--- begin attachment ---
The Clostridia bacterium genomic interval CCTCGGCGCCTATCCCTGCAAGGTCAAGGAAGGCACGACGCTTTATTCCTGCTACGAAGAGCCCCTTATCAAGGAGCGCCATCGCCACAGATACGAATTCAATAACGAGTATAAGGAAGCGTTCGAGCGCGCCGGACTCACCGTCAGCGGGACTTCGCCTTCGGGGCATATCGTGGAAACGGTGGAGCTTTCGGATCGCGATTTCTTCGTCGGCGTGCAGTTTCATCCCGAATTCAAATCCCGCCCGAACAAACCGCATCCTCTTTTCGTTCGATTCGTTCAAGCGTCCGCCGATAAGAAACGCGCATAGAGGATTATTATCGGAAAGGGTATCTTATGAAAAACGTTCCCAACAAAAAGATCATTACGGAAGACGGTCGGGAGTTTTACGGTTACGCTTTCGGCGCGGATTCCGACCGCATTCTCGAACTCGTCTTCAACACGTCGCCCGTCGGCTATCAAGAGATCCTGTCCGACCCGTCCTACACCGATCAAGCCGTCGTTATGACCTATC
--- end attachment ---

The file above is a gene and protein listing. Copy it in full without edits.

The Clostridia bacterium genomic interval CCTCGGCGCCTATCCCTGCAAGGTCAAGGAAGGCACGACGCTTTATTCCTGCTACGAAGAGCCCCTTATCAAGGAGCGCCATCGCCACAGATACGAATTCAATAACGAGTATAAGGAAGCGTTCGAGCGCGCCGGACTCACCGTCAGCGGGACTTCGCCTTCGGGGCATATCGTGGAAACGGTGGAGCTTTCGGATCGCGATTTCTTCGTCGGCGTGCAGTTTCATCCCGAATTCAAATCCCGCCCGAACAAACCGCATCCTCTTTTCGTTCGATTCGTTCAAGCGTCCGCCGATAAGAAACGCGCATAGAGGATTATTATCGGAAAGGGTATCTTATGAAAAACGTTCCCAACAAAAAGATCATTACGGAAGACGGTCGGGAGTTTTACGGTTACGCTTTCGGCGCGGATTCCGACCGCATTCTCGAACTCGTCTTCAACACGTCGCCCGTCGGCTATCAAGAGATCCTGTCCGACCCGTCCTACACCGATCAAGCCGTCGTTATGACCTATC